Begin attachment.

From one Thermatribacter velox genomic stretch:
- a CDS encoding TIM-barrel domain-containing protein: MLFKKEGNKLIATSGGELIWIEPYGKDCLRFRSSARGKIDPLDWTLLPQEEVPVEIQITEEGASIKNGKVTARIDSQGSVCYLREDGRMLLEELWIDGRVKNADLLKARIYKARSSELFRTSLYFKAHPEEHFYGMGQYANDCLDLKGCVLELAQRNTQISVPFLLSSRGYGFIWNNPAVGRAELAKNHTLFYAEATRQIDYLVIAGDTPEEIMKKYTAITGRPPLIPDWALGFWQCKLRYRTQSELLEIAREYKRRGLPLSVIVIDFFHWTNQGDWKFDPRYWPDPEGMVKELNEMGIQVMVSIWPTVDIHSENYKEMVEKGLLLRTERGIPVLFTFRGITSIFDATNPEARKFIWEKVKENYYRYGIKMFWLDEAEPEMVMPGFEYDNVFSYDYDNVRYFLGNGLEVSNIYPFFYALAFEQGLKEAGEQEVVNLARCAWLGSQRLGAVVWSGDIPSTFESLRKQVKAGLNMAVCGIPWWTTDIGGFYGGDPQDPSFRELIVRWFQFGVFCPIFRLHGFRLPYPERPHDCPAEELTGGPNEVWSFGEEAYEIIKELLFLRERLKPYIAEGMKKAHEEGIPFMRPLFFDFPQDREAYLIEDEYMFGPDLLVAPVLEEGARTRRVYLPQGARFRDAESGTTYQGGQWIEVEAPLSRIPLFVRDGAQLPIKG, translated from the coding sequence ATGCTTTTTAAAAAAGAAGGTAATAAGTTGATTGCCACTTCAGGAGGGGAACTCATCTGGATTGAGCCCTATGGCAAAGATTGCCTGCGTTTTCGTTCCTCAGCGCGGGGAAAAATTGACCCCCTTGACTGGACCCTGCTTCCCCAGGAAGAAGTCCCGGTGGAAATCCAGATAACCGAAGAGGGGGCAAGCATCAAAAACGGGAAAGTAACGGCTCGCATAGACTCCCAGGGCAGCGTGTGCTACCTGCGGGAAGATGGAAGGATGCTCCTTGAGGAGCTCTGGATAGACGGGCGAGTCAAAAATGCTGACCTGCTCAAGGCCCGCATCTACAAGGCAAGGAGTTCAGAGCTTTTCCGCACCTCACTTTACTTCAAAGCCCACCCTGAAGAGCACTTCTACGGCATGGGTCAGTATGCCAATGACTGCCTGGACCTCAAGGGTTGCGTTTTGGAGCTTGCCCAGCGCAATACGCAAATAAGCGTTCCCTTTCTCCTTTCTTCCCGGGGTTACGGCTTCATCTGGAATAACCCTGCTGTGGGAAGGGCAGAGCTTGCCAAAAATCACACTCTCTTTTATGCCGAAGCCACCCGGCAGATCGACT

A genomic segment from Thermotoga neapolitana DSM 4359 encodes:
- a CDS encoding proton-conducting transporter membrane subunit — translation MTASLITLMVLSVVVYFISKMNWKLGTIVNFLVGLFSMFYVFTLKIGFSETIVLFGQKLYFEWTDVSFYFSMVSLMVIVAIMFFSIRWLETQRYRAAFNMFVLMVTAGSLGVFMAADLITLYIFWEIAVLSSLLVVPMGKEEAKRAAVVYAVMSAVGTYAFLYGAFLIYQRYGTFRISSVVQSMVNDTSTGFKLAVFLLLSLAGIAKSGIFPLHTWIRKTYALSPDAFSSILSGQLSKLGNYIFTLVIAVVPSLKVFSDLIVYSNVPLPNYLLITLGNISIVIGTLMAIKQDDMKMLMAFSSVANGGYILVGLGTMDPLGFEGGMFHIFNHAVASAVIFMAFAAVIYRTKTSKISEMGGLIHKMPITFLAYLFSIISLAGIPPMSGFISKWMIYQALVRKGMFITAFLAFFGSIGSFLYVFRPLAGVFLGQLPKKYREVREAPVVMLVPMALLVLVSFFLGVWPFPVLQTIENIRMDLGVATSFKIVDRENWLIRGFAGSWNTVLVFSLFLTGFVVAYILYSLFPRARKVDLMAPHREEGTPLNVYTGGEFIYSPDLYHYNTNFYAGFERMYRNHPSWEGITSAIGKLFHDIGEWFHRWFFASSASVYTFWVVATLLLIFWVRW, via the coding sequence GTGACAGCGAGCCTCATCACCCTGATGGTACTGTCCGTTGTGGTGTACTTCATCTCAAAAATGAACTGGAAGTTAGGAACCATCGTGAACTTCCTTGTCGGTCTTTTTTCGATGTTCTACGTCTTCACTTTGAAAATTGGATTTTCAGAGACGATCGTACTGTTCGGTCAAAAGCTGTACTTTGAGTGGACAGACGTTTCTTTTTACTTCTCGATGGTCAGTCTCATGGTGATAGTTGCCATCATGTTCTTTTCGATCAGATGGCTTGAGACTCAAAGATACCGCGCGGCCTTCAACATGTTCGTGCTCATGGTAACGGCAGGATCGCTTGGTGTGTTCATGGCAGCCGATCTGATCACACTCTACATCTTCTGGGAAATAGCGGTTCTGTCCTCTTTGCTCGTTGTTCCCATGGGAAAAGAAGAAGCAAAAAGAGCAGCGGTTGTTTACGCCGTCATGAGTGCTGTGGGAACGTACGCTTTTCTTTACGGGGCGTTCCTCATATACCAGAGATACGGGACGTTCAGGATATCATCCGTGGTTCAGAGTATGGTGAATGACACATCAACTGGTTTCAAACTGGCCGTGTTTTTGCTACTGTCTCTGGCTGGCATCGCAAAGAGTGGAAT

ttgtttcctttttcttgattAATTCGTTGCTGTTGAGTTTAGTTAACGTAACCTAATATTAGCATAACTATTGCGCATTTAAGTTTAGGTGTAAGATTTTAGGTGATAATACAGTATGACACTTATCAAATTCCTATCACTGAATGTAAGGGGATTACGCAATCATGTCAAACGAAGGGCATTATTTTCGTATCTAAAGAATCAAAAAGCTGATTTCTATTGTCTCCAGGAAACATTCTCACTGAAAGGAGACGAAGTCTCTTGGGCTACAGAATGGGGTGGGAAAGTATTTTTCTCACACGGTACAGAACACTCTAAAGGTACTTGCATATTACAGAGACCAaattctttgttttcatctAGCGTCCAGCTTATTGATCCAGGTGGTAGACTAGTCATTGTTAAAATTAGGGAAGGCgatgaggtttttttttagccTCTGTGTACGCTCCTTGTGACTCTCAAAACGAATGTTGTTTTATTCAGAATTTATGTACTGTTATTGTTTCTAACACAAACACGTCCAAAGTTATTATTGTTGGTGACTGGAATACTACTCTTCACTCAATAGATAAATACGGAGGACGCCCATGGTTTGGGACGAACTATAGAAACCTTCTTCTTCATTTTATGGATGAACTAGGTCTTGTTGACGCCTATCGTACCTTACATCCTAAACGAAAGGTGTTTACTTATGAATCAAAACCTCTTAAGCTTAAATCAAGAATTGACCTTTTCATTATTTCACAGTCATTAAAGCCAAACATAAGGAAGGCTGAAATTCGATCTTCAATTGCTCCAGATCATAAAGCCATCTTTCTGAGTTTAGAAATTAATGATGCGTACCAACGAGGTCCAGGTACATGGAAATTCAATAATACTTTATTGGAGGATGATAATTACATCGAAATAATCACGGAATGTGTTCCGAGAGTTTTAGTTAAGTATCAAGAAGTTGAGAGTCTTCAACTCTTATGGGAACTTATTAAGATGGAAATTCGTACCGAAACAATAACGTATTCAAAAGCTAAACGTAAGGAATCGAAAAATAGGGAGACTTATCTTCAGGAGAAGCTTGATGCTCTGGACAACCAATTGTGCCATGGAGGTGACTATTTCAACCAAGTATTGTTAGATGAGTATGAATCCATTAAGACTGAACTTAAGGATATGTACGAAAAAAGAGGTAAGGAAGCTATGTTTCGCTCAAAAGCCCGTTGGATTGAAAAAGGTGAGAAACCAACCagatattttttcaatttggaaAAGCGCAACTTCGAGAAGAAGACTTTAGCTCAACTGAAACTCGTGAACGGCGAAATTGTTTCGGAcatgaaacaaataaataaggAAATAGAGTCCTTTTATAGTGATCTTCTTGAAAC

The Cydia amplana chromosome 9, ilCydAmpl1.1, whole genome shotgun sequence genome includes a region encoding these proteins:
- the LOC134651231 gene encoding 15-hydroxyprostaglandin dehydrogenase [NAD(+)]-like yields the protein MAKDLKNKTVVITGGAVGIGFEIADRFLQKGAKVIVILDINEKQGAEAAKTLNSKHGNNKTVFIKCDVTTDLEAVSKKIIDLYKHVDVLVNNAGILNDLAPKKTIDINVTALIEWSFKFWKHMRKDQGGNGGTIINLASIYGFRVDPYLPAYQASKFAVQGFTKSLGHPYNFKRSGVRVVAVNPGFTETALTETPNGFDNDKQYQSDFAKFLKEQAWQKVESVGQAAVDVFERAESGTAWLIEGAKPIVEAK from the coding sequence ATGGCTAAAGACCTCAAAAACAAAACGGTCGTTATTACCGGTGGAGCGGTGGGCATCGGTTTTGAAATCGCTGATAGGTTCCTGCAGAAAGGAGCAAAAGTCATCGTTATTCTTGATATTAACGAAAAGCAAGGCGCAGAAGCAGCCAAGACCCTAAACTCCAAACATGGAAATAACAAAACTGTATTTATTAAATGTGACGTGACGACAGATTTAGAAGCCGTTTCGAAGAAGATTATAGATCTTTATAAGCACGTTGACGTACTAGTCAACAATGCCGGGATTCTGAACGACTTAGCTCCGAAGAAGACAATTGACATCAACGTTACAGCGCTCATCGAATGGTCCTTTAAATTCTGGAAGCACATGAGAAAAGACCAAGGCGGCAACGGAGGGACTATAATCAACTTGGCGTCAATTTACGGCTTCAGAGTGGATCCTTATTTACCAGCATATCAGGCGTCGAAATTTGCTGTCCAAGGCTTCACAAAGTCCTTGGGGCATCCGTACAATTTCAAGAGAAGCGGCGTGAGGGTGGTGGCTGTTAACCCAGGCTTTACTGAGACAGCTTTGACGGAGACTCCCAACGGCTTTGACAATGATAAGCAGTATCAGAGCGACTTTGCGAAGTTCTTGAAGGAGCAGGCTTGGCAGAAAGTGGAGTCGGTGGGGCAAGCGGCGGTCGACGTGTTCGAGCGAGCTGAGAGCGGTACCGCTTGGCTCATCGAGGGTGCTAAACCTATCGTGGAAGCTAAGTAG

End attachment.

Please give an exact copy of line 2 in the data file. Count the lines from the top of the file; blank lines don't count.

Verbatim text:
- a CDS encoding TIM-barrel domain-containing protein: MLFKKEGNKLIATSGGELIWIEPYGKDCLRFRSSARGKIDPLDWTLLPQEEVPVEIQITEEGASIKNGKVTARIDSQGSVCYLREDGRMLLEELWIDGRVKNADLLKARIYKARSSELFRTSLYFKAHPEEHFYGMGQYANDCLDLKGCVLELAQRNTQISVPFLLSSRGYGFIWNNPAVGRAELAKNHTLFYAEATRQIDYLVIAGDTPEEIMKKYTAITGRPPLIPDWALGFWQCKLRYRTQSELLEIAREYKRRGLPLSVIVIDFFHWTNQGDWKFDPRYWPDPEGMVKELNEMGIQVMVSIWPTVDIHSENYKEMVEKGLLLRTERGIPVLFTFRGITSIFDATNPEARKFIWEKVKENYYRYGIKMFWLDEAEPEMVMPGFEYDNVFSYDYDNVRYFLGNGLEVSNIYPFFYALAFEQGLKEAGEQEVVNLARCAWLGSQRLGAVVWSGDIPSTFESLRKQVKAGLNMAVCGIPWWTTDIGGFYGGDPQDPSFRELIVRWFQFGVFCPIFRLHGFRLPYPERPHDCPAEELTGGPNEVWSFGEEAYEIIKELLFLRERLKPYIAEGMKKAHEEGIPFMRPLFFDFPQDREAYLIEDEYMFGPDLLVAPVLEEGARTRRVYLPQGARFRDAESGTTYQGGQWIEVEAPLSRIPLFVRDGAQLPIKG, translated from the coding sequence ATGCTTTTTAAAAAAGAAGGTAATAAGTTGATTGCCACTTCAGGAGGGGAACTCATCTGGATTGAGCCCTATGGCAAAGATTGCCTGCGTTTTCGTTCCTCAGCGCGGGGAAAAATTGACCCCCTTGACTGGACCCTGCTTCCCCAGGAAGAAGTCCCGGTGGAAATCCAGATAACCGAAGAGGGGGCAAGCATCAAAAACGGGAAAGTAACGGCTCGCATAGACTCCCAGGGCAGCGTGTGCTACCTGCGGGAAGATGGAAGGATGCTCCTTGAGGAGCTCTGGATAGACGGGCGAGTCAAAAATGCTGACCTGCTCAAGGCCCGCATCTACAAGGCAAGGAGTTCAGAGCTTTTCCGCACCTCACTTTACTTCAAAGCCCACCCTGAAGAGCACTTCTACGGCATGGGTCAGTATGCCAATGACTGCCTGGACCTCAAGGGTTGCGTTTTGGAGCTTGCCCAGCGCAATACGCAAATAAGCGTTCCCTTTCTCCTTTCTTCCCGGGGTTACGGCTTCATCTGGAATAACCCTGCTGTGGGAAGGGCAGAGCTTGCCAAAAATCACACTCTCTTTTATGCCGAAGCCACCCGGCAGATCGACT